Read, watch, or listen to full talk here.

Anyways, back to the subject... I recently got a job as a prn (per diem/as needed, which means I only have to work once every two weeks, but can work pretty much as often as I'd like) nurse at the Methodist Specialty and Transplant Hospital on the surgical floor (pretty much Med-Surg/lots of post-ops). I had orientation all day for a week and a half and as I was talking to my mom one day and was trying to figure out would be best to do with Jude, she immediately offered to come out and help. I resisted at first as they already do so much for us, but I quickly accepted and am so, so grateful she came! What would have been a highly stressful week and a half that would have been a strain on all of us and especially hard on Jude was a pleasant, enjoyable, fun-filled, and even relaxing week and a half! She took care of all our meals, did lots of laundry (no small feat with an apartment laundromat across the way &a little one in tow), took out the trash many times, cleaned, cooked, took us out to dinner, grocery-shopped, fixed Jude's blackout shade, helped me get started on a few projects and even bought all the supplies, taught me how to crochet, kept us on our toes with a few wild games of Clue, enjoyed a few episodes of Dick Van Dyke and Andy Griffith with us, and cared for Jude like the little Lord Fauntlaroy that he is!


My dear friend Maddie watched him the first day and I am so forever grateful to her for her kindness and for going above and beyond to take care of Jude. In the good hands of Maddie and Mimi, he ate great meals, took good long naps, and continued in his happy, carefree ways!

It was so difficult leaving Jude but bearable knowing he was home and happy as can be playing blocks with Mimi and running her toothbrush charger all around the house. Her and Jude visited me at lunch some days and that just took me to the moon and back! One day we Facetimed during my lunch break. I would call Jude every day at lunch and that helped, too. He would sleep for 2-4 hours (good sleeper!) after lunch and then pick me up soon after so I really was only missing a few hours with him.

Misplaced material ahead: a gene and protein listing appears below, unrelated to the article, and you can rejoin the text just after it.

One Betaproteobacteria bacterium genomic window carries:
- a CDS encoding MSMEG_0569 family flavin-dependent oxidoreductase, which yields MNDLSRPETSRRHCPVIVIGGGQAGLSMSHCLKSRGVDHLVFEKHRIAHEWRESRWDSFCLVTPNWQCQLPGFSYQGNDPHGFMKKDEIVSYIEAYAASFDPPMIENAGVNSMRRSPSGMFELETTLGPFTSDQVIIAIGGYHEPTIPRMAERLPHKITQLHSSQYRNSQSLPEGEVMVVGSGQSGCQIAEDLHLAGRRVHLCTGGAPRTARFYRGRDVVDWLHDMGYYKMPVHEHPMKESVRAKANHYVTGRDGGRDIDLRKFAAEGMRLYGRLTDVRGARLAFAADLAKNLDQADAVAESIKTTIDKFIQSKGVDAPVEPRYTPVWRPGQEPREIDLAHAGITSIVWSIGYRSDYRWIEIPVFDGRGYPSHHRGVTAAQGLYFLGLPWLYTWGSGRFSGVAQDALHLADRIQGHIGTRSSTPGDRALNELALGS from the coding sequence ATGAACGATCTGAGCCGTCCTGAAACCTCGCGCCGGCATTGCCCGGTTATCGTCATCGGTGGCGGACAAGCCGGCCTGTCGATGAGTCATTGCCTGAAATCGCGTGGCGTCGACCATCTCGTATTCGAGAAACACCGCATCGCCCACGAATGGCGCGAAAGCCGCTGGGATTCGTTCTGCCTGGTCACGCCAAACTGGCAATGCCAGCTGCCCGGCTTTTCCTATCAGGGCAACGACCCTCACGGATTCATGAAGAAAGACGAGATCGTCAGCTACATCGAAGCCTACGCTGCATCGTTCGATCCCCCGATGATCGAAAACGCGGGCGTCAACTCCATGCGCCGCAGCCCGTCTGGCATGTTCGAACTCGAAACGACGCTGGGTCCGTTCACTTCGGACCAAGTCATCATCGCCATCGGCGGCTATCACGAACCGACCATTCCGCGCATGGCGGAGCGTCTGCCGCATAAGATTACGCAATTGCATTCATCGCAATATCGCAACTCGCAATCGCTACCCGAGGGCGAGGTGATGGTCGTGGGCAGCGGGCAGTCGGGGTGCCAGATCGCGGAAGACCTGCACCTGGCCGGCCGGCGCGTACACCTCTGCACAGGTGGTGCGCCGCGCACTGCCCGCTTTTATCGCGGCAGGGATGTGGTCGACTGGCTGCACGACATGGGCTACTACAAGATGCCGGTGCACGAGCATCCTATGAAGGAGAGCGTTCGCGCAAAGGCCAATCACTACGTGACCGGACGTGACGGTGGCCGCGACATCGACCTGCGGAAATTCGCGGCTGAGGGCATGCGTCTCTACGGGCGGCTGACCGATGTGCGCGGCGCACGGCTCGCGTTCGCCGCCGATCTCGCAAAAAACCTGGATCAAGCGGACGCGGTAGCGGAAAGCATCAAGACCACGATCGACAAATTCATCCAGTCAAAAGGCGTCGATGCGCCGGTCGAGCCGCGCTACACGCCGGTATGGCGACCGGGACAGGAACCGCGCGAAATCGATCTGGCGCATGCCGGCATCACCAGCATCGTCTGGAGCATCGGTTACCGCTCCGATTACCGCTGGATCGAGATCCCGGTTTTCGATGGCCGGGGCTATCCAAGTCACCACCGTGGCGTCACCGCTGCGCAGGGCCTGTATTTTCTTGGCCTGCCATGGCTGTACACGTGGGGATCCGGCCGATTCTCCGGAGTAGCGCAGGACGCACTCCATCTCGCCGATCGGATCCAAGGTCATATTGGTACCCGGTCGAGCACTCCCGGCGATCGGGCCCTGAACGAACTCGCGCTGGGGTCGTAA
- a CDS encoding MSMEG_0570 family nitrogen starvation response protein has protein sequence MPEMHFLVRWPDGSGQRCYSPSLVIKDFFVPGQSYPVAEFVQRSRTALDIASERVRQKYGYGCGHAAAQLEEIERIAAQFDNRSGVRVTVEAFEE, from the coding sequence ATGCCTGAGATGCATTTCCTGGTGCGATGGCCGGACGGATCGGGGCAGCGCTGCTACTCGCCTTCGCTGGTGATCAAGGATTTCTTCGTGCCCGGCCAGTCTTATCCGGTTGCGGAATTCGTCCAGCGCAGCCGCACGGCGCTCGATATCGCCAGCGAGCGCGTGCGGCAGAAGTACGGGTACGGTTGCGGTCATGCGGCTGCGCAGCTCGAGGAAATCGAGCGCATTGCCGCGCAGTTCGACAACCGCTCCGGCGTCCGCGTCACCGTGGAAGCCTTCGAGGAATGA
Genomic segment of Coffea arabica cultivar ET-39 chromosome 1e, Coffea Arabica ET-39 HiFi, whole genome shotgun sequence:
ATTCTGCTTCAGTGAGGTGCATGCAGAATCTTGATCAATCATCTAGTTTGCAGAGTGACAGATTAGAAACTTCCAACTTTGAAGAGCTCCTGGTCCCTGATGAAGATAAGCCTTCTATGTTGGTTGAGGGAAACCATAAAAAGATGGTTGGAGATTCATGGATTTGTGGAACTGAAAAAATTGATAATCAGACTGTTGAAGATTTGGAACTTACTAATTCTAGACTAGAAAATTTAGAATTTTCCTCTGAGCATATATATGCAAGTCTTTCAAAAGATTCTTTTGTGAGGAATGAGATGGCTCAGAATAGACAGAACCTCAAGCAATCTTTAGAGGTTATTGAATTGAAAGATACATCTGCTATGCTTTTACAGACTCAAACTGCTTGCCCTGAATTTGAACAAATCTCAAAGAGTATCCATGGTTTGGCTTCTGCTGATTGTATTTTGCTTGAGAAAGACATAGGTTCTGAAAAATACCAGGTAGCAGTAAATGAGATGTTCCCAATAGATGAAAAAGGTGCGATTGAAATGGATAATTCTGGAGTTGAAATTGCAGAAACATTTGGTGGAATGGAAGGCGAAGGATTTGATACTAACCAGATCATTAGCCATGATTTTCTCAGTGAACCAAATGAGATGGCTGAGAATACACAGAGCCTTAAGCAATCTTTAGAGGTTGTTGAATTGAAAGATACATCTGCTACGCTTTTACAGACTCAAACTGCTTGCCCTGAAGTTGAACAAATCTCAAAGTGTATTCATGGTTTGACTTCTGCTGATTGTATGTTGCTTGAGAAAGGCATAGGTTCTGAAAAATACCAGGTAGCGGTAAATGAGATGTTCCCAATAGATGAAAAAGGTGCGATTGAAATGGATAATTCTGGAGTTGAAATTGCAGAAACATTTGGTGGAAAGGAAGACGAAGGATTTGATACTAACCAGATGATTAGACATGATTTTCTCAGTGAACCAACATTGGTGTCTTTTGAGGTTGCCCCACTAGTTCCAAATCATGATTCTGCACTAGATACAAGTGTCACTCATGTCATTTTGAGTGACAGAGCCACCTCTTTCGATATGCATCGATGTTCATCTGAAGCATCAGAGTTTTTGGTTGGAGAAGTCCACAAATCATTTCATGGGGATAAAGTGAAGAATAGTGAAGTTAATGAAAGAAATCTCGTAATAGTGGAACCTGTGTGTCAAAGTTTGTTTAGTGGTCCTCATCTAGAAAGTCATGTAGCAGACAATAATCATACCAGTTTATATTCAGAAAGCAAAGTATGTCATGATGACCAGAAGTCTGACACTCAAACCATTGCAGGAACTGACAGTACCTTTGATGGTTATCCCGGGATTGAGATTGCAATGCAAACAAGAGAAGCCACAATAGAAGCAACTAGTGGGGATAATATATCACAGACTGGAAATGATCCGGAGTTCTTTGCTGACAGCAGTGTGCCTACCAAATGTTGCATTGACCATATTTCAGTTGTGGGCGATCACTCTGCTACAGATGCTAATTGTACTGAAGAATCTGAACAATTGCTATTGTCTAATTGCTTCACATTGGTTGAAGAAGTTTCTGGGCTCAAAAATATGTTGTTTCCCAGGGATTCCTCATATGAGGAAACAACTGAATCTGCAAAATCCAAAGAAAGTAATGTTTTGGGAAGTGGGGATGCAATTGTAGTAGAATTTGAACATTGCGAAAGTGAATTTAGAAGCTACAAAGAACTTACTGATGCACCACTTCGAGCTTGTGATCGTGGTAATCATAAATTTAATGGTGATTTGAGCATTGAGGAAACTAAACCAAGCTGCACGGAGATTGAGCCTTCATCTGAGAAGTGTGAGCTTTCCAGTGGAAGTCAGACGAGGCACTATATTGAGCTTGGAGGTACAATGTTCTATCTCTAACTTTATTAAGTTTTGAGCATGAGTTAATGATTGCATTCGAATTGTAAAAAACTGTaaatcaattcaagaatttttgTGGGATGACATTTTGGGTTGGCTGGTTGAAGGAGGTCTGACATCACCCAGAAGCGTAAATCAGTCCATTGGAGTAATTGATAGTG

Granted, I had a lot less stress and responsibility since my mom was here and she took care of everything, but I noticed myself so much happier about life when I was home. I would run to Jude every day after work like a wife to her returning soldier and hug him and kiss him until the sun went down. I would catch myself just grinning at him like a fool as he played and went about his business. I enjoyed the little moments with him more. I savored my time with him whether we were laughing under the comforter for a few precious minutes in the morning before I left or if we were sight-seeing at the grocery store right after work.


My time has been more precious. I just want to spend it with my loves. I realize how very blessed I am. There are plenty of things to stress about and a long to-do list, but I couldn't care less about any of those things after a week and a half of working full-time and missing my family so much. I have remembered what really matters. I remember how blessed I am and how precious every moment I have with them is. I remember that reading books and playing Mr Potato head with Jude is infinitely more important than making sure the floor is swept and swiffed.

I met some adorable friends at orientation and am excited about my new job. It is a huge blessing and a perfect solution for us. I think I will enjoy getting out and using my skills and learning, yet it is infrequent enough that I won't miss Jude too terribly and I can still dedicate myself in full to being a mother and wife. I am grateful to be done with the seven-hour days of sitting on my tush watching PowerPoints, listening to speakers, and endless Meditech training and happy to be home for a few days, but we sure do miss Mimi already!